Most regular churchgoers have a favorite Bible story or verse. Obvious choices include the poignant drama surrounding the birth of Jesus in that Bethlehem stable or perhaps the despair over his cruel death followed by the shock and joy of his resurrection. Psalm 23— “The Lord is my shepherd” and John 3:16—“For God so loved the world” remain best-remembered verses from long-ago Sunday school lessons.

   Rev. Bob Johnston

I would add a far less familiar, few words of scripture to my own list of favorites. Not written in flowing poetic language nor promoting some profound theological position, my selection simply offers a formula for building strong, healthy and durable relationships in daily life, a goal still relevant and much-needed today.

“—-speaking the truth in love—” (Eph. 4:15)

Saul of Tarsus was a zealous persecutor of the followers of Jesus. After his own dramatic conversion to Christianity he became better known simply as Paul. His primary mission was to establish churches across the middle east. He would then provide oversight of these new places of faith through return visits to check progress or more often by sending letters to admonish doctrinal error and encourage spiritual growth. One such letter arrived around the year 65 AD at a new church he had just planted in Ephesus (in modern day Turkey.) It challenged its members to work toward greater unity of purpose, just like our own contemporary groups and organizations, in order to fulfill their mission statement.

TRUTH WITHOUT LOVE/COMPASSION: In every healthy relationship – corporate, family or friendship, honesty is essential for growth. But what if that honesty is not balanced and tempered with caring and gentleness? On this weekend of memorial services for Senator John McCain, one is reminded of that infamous 2015 remark by President Trump; referring to the Senator’s war record and long imprisonment in Viet Nam, Trump crudely asserted that he “—liked people who weren’t captured.” His honest opinion, perhaps, but delivered without any sense of understanding or respect for McCain’s sacrifice and heroic service to his country.

We all can recall being on the receiving end of someone’s insensitive comments, even if they are speaking a truth to us. Admittedly, I may actually be unattractive or stupid or lazy or prone to mistakes, but, pointing out someone’s faults or shortcomings, with the sole purpose of inflicting humiliation or ridicule, is nothing more than cruel. Cyber-bullying is the act of exposing a victim’s flaws or mistakes, such as those intimate photos, to shame and public scrutiny via social media.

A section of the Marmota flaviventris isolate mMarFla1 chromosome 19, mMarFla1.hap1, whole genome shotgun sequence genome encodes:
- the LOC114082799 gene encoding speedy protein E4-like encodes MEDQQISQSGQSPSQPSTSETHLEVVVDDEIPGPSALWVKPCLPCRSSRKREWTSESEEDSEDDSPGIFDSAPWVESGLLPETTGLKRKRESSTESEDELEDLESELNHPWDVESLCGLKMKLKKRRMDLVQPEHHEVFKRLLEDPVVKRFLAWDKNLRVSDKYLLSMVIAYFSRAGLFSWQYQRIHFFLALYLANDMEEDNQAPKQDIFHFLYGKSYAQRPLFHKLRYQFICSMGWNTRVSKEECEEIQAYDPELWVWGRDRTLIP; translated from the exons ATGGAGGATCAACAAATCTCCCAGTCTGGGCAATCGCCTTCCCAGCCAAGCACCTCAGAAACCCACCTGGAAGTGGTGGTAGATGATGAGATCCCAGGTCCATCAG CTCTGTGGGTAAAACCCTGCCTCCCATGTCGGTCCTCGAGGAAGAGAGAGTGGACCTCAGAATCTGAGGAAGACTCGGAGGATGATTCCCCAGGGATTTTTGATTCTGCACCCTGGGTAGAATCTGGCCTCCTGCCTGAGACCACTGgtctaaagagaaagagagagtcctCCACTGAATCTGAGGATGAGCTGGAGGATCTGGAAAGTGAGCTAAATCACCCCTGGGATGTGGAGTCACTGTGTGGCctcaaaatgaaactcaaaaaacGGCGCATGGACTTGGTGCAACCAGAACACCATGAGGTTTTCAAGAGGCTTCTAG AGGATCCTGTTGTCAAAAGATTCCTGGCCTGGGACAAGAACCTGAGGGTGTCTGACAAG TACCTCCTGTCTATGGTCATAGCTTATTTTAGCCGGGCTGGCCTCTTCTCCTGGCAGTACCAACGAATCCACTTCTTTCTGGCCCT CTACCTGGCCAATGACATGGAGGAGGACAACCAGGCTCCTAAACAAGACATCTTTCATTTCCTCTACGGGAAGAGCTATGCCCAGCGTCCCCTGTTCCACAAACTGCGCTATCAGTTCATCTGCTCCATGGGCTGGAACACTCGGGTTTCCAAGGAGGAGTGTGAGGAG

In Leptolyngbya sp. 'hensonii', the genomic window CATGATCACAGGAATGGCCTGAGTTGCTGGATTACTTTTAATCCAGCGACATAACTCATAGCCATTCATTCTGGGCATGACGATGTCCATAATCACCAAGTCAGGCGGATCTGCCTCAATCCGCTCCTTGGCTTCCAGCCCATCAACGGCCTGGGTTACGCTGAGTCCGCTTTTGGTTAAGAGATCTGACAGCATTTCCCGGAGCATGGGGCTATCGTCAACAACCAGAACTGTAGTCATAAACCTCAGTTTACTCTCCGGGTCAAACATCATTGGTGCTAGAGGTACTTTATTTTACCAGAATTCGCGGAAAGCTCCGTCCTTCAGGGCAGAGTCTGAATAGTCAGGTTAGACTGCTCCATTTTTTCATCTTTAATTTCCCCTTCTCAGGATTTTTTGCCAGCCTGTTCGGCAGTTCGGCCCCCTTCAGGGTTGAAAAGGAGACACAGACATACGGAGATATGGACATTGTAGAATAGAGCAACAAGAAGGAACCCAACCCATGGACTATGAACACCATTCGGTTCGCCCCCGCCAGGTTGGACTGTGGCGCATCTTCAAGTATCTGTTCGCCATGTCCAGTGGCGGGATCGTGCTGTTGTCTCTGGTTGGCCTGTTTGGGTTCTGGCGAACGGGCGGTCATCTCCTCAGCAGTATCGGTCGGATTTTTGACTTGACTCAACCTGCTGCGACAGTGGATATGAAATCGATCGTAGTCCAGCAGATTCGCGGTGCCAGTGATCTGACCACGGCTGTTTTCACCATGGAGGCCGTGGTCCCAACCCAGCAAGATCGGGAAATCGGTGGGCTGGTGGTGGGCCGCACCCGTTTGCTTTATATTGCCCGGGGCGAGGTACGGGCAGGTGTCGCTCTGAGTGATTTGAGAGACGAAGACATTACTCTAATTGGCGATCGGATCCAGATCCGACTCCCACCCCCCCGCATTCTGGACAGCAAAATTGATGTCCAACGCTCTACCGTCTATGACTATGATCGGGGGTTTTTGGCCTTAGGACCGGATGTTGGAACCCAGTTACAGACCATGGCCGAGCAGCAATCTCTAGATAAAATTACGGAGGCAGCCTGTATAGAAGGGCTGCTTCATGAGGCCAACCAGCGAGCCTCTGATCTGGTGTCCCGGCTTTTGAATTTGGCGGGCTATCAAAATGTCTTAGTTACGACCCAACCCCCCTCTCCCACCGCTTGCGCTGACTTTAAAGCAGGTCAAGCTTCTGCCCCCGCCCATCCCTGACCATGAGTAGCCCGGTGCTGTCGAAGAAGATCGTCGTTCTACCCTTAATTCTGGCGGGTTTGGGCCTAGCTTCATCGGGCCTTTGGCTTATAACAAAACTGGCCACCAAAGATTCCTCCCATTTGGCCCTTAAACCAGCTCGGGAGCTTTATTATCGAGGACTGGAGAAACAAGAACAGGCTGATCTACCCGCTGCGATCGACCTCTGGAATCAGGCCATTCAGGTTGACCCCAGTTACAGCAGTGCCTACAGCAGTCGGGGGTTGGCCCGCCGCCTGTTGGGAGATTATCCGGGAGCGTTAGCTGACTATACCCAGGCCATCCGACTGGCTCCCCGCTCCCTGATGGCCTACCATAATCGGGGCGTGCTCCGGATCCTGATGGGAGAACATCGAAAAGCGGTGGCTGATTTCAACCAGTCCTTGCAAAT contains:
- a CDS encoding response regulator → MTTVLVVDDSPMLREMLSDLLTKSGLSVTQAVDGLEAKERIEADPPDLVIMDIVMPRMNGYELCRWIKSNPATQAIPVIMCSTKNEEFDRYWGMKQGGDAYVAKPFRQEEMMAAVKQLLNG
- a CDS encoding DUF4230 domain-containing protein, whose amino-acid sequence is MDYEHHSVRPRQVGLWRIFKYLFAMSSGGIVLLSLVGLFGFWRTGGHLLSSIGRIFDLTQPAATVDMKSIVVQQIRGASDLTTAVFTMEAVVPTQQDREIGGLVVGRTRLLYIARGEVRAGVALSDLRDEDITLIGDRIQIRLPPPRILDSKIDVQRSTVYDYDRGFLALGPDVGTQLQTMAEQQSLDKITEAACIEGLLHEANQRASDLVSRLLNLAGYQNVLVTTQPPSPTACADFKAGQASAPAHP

LOVE WITHOUT TRUTH: I suspect most of us find ourselves in this second category. Because we are loving, compassionate people, we try to avoid hurting someone’s feelings. Too often we resist telling that other person what they need to know because it may cause tension or hurt. Guided by desire to not rock the boat we say nothing.

Husband: “Dear, is something bothering you? You look upset.”

Wife: No, everything’s fine.”

While her motive may be loving, it is not honest. I once went through an entire day with a long streak of dried blood on my left cheek. That morning after breakfast I had cut myself while shaving and decided to let the wound heal itself for an hour before gently wiping away the ugly red stain. Of course, I promptly forgot about my plan and went to the office. It wasn’t until lunch time I noticed with profound embarrassment my oversight. How I wished someone during those previous four hours would have cared enough to risk giving me a brief awkward moment by pointing out that very apparent “truth” displayed on my professional face. Their silence may have been “caring” but not honest.

TRUTH IN LOVE: Now we arrive at Paul’s inspired formula for building healthy relationships. Inevitably, in marriage, family life, friendships or at work, there will be a need to recognize and deal with some issue which, if not addressed, would impede that relationship. I have already discouraged personal confrontations which may be honest in fact but lacking compassion and empathy. I have equally advised against generally avoiding those conversations when they are required to resolve an issue. (At times, however, given a potentially dangerous situation, any confrontation may not be wise.)

Labour Day weekend marks the unofficial end of the summer season in our cottage country and for many, a return to more active community involvement, work, school or faster-paced, big city urban life. This is an opportune time to enhance those relationships awaiting us ahead . In difficult interactions which may need to be honestly addressed, we can be motivated by caring and empathy and then speak the truth in love.